Using the panel discussions of the most recent World Science Fiction Convention in Kansas City in August 2016 (to which I was invited and had a friend pay my membership! [Thanks, Paul!] but was unable to go (until I retire from education)), I will jump off, jump on, rail against, and shamelessly agree with the BRIEF DESCRIPTION given in the pdf copy of the Program Guide. This is event #2417. The link is provided below…
Most authors agree that short stories don’t pay the bills. If it isn’t for the money, why do they spend their time and energy writing them?
James Patrick Kelly – who, according to Wikipedia, is “an American science fiction author who began publishing in the 1970s and remains to this day an important figure in the science fiction field.” He’s been an ASIMOV’S columnist for years now.
Mary Robinette Kowal – I know a bit about this author as we were part of an online writer’s community “before” she made it “big”.
David D. Levine – one novel, a bunch of short fiction, he’s from here. My home town (because I was born first!)
Mr. Bishop O’Connell – mostly novels, but some shorts.
Charlie Jane Anders – EVERYONE knows who he is! Writes for i09!
As you know by now, I write short stories. I write novels, too, but I haven’t gotten one paper-published yet.
After twenty-six short stories, I still have yet to get an award for any of them. I’ve done WELL – these reviews from my most recent:
“The Last Mayan Aristocrat by Guy Stewart is the only one I’d rate as OK….This is well enough told and has an interesting setting, but the story doesn’t quite convince: what was her motivation to do this exactly?” (http://sfmagazines.com/?p=2517)
“Interesting look at an old civilization.” (http://www.sfrevu.com/php/Review-id.php?id=17211)
“ A pretty good story about an apparent alien living with ancient Mayans. ***/4” (http://tpi-reads.blogspot.com/2017/01/analog-science-fiction-and-fact-january.html)
“The end of the Mayan civilization is told by “The Last Mayan Aristocrat” by Guy Stewart. After being all but destroyed by the alien conquistadors the Mayans meet up with a true alien entity and find a way to memorialize their culture into the future.” (http://www.tangentonline.com/print--bi-monthly-reviewsmenu-260/296-analog-sf/3401-analog-januaryfebruary-2017)
Those were the “results” of my attempt to write one of my stories. Mediocre at best. The people who win awards; who “rocket” to stardom (aboard hot air balloons that are, after-the-fact, reinterpreted as Apollo lift offs…), manage to “say something” with their stories.
So what WAS I trying to say? Nothing that I can recall, actually. I had reams of data on the Chicxulub crater I’d unearthed while writing the beginning segment of HEIRS OF THE SHATTERED SPHERES: Emerald of Earth. I wanted to use it because I found the Mayans fascinating and the fact that people still spoke an modern version of ancient Mayan – and no modern versions of Inca (Quechua was spoken BEFORE the Empire formed. Its use was imposed, as English was on the aviation world) or Aztec (“No modern Nahuan languages are identical to Classical Nahuatl…” Wikipedia). Mayan, however, is unique and…well, read the Wikipedia article on the history of the Mayan languages. (https://en.wikipedia.org/wiki/Mayan_languages) if you’re interested.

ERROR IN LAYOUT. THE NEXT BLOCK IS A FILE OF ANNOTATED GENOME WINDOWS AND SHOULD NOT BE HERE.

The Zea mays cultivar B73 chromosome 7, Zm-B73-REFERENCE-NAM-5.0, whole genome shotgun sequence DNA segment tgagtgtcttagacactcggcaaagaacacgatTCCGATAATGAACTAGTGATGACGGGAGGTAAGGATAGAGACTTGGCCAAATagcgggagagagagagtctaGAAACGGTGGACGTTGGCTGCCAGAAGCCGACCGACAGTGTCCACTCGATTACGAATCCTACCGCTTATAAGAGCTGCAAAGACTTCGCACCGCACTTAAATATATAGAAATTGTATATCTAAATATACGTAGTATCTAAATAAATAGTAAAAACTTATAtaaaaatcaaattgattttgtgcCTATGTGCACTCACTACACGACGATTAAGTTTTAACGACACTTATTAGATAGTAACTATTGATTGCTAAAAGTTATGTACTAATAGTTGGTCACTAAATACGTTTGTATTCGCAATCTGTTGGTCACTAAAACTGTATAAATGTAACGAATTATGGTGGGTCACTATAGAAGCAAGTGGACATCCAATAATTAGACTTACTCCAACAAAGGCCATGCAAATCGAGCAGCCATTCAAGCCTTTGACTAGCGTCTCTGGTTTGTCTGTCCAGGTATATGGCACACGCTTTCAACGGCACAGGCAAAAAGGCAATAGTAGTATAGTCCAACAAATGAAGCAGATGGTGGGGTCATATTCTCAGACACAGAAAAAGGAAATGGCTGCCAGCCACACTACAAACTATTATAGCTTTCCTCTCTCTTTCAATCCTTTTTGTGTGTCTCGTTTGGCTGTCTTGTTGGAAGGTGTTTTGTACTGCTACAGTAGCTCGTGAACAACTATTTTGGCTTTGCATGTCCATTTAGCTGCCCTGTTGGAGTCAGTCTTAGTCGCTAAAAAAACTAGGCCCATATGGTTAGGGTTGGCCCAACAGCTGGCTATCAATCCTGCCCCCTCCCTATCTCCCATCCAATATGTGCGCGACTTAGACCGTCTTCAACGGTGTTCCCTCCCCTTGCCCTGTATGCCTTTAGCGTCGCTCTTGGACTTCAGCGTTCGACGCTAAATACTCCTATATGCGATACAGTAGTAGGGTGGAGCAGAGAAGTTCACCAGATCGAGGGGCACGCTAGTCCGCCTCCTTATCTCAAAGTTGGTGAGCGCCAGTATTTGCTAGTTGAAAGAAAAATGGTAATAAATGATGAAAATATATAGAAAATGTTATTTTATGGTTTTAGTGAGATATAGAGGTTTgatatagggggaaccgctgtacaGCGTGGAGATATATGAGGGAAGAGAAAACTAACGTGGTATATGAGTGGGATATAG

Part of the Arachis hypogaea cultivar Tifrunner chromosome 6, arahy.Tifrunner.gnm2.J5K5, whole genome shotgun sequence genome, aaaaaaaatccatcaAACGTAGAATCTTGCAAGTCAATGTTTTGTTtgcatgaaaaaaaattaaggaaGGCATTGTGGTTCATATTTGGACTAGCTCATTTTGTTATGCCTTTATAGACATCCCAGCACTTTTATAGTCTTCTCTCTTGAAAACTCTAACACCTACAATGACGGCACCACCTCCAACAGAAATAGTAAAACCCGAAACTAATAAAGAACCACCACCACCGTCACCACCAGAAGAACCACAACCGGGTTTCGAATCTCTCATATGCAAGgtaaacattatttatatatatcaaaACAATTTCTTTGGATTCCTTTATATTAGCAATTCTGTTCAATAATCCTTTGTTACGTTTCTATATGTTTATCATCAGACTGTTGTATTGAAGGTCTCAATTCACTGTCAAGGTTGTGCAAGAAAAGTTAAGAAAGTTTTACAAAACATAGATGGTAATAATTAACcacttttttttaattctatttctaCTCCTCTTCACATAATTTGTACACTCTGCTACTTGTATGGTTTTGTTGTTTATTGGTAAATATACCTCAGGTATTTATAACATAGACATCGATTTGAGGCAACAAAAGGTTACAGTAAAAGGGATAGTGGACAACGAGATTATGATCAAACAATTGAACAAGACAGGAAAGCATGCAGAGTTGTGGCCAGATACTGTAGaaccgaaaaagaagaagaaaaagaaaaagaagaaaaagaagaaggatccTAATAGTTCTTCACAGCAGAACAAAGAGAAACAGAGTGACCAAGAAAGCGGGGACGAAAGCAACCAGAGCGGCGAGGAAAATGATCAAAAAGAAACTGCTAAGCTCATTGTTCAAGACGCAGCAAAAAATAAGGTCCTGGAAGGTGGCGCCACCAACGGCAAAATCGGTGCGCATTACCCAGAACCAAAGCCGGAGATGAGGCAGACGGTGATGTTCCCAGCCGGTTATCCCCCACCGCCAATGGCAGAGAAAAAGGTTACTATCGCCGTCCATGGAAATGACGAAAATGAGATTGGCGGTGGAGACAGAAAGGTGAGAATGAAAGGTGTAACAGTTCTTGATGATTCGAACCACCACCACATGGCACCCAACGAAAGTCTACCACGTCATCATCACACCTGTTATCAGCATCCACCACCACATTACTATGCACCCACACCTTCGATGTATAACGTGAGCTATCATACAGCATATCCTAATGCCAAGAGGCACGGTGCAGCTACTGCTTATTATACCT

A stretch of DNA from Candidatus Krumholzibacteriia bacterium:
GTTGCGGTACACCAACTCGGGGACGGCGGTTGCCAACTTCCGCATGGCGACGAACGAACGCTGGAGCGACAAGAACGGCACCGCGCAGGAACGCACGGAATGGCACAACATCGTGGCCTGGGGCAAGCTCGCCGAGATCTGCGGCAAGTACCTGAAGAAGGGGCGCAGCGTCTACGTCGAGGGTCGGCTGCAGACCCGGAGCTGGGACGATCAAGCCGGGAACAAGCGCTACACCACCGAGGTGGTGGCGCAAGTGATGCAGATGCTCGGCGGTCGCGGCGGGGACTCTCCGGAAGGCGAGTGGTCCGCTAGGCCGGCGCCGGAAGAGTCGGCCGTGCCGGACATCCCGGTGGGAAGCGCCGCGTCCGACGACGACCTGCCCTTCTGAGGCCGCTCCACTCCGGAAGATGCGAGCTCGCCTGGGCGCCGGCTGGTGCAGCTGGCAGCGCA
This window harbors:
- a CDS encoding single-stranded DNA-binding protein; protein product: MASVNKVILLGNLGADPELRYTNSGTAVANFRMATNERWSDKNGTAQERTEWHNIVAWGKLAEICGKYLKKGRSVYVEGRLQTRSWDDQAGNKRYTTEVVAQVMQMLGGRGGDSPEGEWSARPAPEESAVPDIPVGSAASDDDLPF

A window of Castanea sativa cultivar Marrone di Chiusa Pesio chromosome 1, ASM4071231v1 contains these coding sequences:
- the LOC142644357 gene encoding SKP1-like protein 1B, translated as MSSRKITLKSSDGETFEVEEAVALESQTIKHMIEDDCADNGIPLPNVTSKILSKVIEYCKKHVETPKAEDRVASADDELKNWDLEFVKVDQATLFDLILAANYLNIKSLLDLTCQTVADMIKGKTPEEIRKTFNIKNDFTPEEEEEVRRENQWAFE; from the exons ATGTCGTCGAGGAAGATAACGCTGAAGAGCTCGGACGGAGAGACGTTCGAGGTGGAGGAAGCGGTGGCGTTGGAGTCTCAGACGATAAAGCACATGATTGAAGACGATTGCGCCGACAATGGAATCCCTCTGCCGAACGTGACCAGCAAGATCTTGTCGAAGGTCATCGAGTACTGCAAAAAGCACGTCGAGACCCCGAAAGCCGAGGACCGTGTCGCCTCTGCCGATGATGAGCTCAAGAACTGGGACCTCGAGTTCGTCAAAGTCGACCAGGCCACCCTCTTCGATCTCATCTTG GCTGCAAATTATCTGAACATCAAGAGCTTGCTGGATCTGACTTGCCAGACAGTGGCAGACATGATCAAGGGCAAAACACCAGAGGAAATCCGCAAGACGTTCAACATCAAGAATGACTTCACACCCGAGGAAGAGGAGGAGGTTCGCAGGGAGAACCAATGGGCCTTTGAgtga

I just thought it interesting that the Mayan Empire was dying as the Spanish conquistadores crushed it beneath the weight of their culture. How DID it survive?
Aliens, of course.
But that isn’t enough. Heinlein said, “I must always bear in mind that my prospective reader could spend his recreation money on beer rather than on my stories; I have to be aware every minute that I am competing for beer money-and that the customer does not have to buy. If I produced, let us say, potatoes or beef, I could be sure that my product had some value in the market. But a story that the customers do not enjoy reading is worth nothing.” (GRUMBLES FROM THE GRAVE, Chapter 1, January 10, 1972) Even so, he also said in the same section, that he writes, “…if possible, to cause my readers to think.” [http://www.e-reading.club/bookreader.php/73033/Heinlein_-_Grumbles_From_the_Grave.html#label4]
That wasn’t my goal with “The Last Mayan Aristocrat” – so maybe it SHOULD be. The question is still, “How do I make my readers think?”
I DO write to make readers think. “Teaching Women to Fly” was written for that reason, as were “A Pig Tale”, “Dear Hunter”, “Peanut Butter and Jellyfish”, “Prince of Blood & Spit”, “612 See, 612 Do”, “Invoking Fire”, and “Carpe Hnub”. They were all published, but none of them made any sort of lists. Others that are “in the hopper” and will be going out soon are “The Princess’ Brain”, “Keo Dandelionseed”, “A Memory for Dad” and (eventually) my novel MARTIAN HOLIDAY. VICTORY OF FISTS was written for that reason as well.
What does it take to make it into The Best SF anthologies? I refuse to believe that it’s any sort of conspiracy. It IS a matter of “taste” and there are absolutely individuals who have a certain taste and vote on the stories that get awards and editors who indulge their tastes in story choice. It’s Human and natural. If seems however that while my serious writing appeals to some editors, it’s not appealing to the “right” sort – at least as far as getting widespread notice goes.